After we helped staff put handles on finished knife blades, we got to help finish our knives. Our tour of the foundry included instruction on the proper way to sharpen the finished kitchen knife blade so that it would cut paper. We came away with a kitchen knife that passed the paper slicing test and, we found to our delight, also sliced and diced veggies in our own kitchen.

What aspects of a knife do you find important? Do you think it would feel different to slice vegetables with a knife you had helped make?

Slick Souvenirs

One of the more challenging aspects of travel is finding appropriate souvenirs for all the friends, family, pets, friends of family, and others back home. On my most recent trip to Japan, I spent over $100 just on postcards alone. Granted, Japanese postcards are some of the most beautiful cards on the planet, but some of my friends wanted more. What’s a budget constrained traveler to do?

One option is to buy a pack of something and break it up into smaller gifts. In this case, I found sets of Japanese magnets, and separated them into little packages wrapped in origami paper containing one magnet each. After all, everyone’s fridge is covered in magnets. Your friend probably doesn’t need 10 more, but one is a nice memento.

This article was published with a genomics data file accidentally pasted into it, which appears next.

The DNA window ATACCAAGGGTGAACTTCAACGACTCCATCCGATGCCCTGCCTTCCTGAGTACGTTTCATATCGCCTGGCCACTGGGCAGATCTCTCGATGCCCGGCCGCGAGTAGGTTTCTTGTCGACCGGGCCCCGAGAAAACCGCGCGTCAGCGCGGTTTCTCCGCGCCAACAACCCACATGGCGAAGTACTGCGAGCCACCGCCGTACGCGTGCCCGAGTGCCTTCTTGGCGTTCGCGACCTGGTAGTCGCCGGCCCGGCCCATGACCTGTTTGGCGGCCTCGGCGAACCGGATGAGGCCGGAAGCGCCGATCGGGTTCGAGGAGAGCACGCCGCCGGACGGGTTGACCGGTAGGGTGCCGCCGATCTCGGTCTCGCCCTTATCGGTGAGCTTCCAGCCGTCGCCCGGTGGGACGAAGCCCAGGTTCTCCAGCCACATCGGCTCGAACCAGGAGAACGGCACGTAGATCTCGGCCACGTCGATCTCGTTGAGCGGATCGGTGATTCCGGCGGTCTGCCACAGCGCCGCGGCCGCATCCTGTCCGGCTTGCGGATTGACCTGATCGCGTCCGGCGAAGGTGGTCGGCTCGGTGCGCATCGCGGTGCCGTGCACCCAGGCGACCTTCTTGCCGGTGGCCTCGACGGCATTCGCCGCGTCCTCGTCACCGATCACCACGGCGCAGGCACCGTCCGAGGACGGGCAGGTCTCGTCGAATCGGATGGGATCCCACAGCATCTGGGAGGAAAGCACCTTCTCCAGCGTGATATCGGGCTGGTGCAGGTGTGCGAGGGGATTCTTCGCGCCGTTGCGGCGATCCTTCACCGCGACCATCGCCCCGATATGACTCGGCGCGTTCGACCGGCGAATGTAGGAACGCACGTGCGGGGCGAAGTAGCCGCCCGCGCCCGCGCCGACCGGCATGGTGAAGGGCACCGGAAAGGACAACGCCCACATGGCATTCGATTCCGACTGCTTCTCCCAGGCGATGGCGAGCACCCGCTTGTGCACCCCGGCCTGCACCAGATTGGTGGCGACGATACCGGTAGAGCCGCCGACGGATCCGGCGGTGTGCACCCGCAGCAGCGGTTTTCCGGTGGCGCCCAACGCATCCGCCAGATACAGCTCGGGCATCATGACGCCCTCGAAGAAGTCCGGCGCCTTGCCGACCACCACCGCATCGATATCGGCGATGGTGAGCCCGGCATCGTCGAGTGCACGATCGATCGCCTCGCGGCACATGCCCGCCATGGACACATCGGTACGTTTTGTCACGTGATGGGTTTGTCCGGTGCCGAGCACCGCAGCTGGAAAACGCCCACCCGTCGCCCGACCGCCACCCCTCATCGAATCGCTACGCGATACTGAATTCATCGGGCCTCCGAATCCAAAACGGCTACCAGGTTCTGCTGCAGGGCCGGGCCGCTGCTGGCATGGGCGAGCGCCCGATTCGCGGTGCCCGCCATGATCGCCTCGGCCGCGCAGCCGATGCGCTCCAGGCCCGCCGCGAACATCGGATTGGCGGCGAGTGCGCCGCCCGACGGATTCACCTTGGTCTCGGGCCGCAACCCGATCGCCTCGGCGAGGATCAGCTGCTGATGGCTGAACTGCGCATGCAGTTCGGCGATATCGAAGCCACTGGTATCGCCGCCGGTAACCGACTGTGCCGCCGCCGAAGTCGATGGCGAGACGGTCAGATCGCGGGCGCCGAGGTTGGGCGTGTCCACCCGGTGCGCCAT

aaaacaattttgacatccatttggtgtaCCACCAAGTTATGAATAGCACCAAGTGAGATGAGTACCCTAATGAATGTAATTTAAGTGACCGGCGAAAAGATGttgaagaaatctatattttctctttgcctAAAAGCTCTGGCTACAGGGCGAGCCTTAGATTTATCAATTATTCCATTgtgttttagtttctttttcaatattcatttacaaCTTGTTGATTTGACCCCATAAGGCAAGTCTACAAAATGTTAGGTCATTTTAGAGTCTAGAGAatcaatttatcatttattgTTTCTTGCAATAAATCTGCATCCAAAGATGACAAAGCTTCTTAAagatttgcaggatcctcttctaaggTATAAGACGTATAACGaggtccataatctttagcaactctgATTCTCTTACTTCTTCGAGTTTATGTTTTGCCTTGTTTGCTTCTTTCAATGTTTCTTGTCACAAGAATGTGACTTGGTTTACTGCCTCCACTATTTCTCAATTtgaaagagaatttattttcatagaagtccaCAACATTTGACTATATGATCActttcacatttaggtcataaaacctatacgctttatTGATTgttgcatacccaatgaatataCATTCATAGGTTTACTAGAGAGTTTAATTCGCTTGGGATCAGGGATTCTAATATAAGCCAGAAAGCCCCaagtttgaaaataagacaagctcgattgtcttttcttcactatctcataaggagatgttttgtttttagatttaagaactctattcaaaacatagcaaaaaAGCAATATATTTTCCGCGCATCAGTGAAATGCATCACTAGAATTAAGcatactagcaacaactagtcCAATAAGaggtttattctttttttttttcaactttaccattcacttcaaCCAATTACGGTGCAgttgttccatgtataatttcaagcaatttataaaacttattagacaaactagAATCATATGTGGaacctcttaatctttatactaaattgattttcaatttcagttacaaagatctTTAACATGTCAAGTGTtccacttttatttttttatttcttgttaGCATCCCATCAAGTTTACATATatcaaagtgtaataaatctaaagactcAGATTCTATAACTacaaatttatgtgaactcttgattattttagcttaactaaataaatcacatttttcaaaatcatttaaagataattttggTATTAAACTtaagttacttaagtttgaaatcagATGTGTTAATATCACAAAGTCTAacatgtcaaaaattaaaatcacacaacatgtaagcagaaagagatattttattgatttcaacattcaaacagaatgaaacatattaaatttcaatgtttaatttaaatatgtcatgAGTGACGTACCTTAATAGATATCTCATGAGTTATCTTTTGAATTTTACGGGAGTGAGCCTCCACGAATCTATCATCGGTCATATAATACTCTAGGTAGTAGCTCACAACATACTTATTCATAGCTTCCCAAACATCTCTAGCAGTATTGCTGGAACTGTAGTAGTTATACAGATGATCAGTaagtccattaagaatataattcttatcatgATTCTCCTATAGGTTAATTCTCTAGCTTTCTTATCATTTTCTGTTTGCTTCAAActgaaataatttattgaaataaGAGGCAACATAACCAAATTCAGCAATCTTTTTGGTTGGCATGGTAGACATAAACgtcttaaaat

This divide and conquer tactic works with lots of things–decorative chopsticks often come in sets of 10, local candies often come in sets of bars, and so on. One souvenir we didn’t get but wished we had was Japanese Kit Kat bars. They come in flavors unique to Japan: green tea, wasabi, chocolate banana, grape, sweet corn and more. If you’re still in Japan, Don Quijote, a super discount store probably has the most impressive selection of Japanese Kit Kats as well as lots of other fun souvenir ideas. (Printed dish towels are another favorite item for some of my more culinary friends. )If you’re back in the states and leaving a Japanese Kit Kat, try Amazon, Ebay, or one of the many Japanese candy subscription boxes available.